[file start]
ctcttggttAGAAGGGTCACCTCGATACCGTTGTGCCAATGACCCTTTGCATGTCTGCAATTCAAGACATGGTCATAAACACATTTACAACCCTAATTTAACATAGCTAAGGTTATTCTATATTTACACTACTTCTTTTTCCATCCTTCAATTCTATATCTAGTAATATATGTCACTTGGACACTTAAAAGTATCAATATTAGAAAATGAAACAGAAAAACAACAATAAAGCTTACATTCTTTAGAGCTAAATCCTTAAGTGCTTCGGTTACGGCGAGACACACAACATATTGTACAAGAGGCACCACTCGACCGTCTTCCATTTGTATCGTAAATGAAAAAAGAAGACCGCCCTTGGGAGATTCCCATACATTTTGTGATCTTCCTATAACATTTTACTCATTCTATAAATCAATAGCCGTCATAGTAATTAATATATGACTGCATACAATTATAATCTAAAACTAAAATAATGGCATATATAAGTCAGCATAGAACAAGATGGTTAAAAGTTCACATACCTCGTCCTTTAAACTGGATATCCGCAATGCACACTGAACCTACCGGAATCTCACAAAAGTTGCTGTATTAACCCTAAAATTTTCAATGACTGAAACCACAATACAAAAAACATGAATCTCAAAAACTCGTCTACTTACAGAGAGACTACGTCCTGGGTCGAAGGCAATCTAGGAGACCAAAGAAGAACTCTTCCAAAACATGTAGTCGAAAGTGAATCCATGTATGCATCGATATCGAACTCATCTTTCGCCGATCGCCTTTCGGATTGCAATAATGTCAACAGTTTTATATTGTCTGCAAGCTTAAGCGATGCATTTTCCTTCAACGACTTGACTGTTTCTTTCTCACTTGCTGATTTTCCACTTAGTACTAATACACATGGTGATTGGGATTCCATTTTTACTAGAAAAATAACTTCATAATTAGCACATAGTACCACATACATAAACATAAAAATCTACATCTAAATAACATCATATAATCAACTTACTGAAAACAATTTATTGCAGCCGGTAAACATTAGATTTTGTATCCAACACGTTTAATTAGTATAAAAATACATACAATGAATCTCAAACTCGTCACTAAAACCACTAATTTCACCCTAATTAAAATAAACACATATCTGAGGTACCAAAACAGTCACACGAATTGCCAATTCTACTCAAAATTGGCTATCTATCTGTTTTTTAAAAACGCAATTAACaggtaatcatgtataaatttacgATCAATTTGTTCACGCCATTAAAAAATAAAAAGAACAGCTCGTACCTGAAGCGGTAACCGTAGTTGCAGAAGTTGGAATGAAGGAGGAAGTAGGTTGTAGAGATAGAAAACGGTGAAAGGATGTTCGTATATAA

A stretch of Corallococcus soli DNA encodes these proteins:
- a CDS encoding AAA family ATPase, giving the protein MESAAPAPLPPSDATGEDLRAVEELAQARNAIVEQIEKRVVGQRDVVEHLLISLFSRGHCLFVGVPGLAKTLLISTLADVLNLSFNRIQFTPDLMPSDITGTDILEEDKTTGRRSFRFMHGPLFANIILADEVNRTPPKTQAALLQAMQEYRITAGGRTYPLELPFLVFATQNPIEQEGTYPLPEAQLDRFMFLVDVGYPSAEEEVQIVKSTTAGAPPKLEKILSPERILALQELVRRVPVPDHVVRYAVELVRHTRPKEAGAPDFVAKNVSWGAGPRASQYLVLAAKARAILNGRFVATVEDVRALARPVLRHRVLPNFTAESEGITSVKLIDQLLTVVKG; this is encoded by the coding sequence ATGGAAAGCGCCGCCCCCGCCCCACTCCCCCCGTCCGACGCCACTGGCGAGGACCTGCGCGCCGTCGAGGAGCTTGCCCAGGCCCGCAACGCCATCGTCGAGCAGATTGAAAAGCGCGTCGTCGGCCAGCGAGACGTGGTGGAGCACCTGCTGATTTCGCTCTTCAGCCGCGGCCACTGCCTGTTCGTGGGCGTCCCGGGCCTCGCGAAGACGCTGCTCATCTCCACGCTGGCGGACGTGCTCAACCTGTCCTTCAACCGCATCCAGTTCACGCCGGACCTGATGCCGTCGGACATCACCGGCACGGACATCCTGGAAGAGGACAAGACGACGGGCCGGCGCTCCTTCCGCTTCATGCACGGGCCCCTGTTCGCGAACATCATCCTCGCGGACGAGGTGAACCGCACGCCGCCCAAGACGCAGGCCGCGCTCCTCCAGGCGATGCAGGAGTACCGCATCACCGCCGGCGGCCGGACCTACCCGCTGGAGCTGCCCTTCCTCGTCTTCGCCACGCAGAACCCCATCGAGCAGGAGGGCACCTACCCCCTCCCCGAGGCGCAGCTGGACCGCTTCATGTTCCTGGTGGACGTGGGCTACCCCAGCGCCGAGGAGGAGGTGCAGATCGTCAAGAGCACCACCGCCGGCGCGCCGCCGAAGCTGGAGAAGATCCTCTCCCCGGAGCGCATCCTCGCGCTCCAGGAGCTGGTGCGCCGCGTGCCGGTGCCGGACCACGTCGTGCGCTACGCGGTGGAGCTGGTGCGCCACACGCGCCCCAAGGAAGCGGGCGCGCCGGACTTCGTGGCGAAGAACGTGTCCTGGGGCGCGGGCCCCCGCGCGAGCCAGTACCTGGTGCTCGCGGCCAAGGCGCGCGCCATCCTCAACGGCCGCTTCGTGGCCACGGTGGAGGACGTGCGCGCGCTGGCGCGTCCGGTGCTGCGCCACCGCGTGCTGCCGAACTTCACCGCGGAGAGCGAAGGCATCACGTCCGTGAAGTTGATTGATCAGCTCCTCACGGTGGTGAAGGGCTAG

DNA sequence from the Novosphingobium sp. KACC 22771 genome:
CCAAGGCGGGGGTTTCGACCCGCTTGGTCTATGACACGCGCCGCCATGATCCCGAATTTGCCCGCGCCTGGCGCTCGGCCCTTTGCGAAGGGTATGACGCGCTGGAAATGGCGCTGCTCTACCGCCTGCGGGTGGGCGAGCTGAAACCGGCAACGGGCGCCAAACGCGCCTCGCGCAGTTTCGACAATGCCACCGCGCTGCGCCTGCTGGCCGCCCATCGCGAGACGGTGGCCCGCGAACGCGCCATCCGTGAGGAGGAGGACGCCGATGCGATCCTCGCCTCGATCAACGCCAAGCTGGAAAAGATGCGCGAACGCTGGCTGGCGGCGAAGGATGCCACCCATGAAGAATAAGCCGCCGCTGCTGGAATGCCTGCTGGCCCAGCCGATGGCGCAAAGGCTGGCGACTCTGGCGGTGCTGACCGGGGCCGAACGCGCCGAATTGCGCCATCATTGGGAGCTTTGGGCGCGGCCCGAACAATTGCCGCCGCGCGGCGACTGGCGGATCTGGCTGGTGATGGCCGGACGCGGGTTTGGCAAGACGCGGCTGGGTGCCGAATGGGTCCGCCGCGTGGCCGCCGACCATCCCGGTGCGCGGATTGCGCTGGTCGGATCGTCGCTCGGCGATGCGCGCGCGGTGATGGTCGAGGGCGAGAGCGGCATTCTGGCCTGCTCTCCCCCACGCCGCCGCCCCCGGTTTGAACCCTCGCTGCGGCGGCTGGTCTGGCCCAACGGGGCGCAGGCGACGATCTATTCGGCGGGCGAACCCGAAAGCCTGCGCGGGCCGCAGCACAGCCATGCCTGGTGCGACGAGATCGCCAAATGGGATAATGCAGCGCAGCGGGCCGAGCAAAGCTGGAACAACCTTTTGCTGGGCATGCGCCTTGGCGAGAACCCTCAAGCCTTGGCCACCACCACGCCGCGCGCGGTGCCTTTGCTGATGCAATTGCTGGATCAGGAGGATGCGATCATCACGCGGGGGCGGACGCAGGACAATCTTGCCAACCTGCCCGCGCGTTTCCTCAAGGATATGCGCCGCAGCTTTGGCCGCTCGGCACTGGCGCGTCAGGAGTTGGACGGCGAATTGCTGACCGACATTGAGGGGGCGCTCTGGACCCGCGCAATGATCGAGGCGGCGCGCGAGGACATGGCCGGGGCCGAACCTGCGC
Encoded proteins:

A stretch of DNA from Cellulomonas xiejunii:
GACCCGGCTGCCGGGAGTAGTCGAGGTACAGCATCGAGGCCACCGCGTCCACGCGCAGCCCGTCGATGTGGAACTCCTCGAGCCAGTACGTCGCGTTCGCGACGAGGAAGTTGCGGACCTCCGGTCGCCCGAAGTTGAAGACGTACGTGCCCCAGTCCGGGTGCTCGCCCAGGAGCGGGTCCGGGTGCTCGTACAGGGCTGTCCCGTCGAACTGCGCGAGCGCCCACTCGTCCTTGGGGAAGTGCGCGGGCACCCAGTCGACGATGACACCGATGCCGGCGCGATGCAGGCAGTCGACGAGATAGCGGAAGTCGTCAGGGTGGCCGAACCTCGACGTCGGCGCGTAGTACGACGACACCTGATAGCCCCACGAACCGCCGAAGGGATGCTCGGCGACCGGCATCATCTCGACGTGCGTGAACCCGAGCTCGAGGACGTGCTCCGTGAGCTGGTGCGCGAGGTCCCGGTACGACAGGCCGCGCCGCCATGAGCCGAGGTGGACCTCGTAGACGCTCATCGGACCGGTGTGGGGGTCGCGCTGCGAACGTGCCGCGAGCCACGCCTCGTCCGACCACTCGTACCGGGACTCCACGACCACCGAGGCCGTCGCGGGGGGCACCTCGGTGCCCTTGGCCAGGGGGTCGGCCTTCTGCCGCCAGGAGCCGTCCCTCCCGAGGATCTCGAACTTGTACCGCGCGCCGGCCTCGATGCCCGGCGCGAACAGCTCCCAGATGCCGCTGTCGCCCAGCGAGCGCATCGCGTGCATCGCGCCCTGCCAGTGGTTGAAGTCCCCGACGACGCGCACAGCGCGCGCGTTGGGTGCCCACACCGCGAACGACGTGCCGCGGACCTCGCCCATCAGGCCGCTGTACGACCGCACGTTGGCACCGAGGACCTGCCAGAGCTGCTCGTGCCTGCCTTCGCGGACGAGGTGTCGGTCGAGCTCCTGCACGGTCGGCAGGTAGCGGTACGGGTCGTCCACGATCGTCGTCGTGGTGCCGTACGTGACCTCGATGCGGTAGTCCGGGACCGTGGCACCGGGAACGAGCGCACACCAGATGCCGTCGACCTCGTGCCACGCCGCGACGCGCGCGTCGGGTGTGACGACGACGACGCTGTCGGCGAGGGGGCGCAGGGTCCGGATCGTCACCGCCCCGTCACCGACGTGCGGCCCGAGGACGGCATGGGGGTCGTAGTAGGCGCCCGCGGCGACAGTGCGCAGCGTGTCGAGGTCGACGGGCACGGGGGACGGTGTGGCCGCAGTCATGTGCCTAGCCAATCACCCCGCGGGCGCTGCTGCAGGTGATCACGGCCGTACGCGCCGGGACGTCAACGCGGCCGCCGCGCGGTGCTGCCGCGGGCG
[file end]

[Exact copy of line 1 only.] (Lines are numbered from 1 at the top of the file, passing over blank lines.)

ctcttggttAGAAGGGTCACCTCGATACCGTTGTGCCAATGACCCTTTGCATGTCTGCAATTCAAGACATGGTCATAAACACATTTACAACCCTAATTTAACATAGCTAAGGTTATTCTATATTTACACTACTTCTTTTTCCATCCTTCAATTCTATATCTAGTAATATATGTCACTTGGACACTTAAAAGTATCAATATTAGAAAATGAAACAGAAAAACAACAATAAAGCTTACATTCTTTAGAGCTAAATCCTTAAGTGCTTCGGTTACGGCGAGACACACAACATATTGTACAAGAGGCACCACTCGACCGTCTTCCATTTGTATCGTAAATGAAAAAAGAAGACCGCCCTTGGGAGATTCCCATACATTTTGTGATCTTCCTATAACATTTTACTCATTCTATAAATCAATAGCCGTCATAGTAATTAATATATGACTGCATACAATTATAATCTAAAACTAAAATAATGGCATATATAAGTCAGCATAGAACAAGATGGTTAAAAGTTCACATACCTCGTCCTTTAAACTGGATATCCGCAATGCACACTGAACCTACCGGAATCTCACAAAAGTTGCTGTATTAACCCTAAAATTTTCAATGACTGAAACCACAATACAAAAAACATGAATCTCAAAAACTCGTCTACTTACAGAGAGACTACGTCCTGGGTCGAAGGCAATCTAGGAGACCAAAGAAGAACTCTTCCAAAACATGTAGTCGAAAGTGAATCCATGTATGCATCGATATCGAACTCATCTTTCGCCGATCGCCTTTCGGATTGCAATAATGTCAACAGTTTTATATTGTCTGCAAGCTTAAGCGATGCATTTTCCTTCAACGACTTGACTGTTTCTTTCTCACTTGCTGATTTTCCACTTAGTACTAATACACATGGTGATTGGGATTCCATTTTTACTAGAAAAATAACTTCATAATTAGCACATAGTACCACATACATAAACATAAAAATCTACATCTAAATAACATCATATAATCAACTTACTGAAAACAATTTATTGCAGCCGGTAAACATTAGATTTTGTATCCAACACGTTTAATTAGTATAAAAATACATACAATGAATCTCAAACTCGTCACTAAAACCACTAATTTCACCCTAATTAAAATAAACACATATCTGAGGTACCAAAACAGTCACACGAATTGCCAATTCTACTCAAAATTGGCTATCTATCTGTTTTTTAAAAACGCAATTAACaggtaatcatgtataaatttacgATCAATTTGTTCACGCCATTAAAAAATAAAAAGAACAGCTCGTACCTGAAGCGGTAACCGTAGTTGCAGAAGTTGGAATGAAGGAGGAAGTAGGTTGTAGAGATAGAAAACGGTGAAAGGATGTTCGTATATAA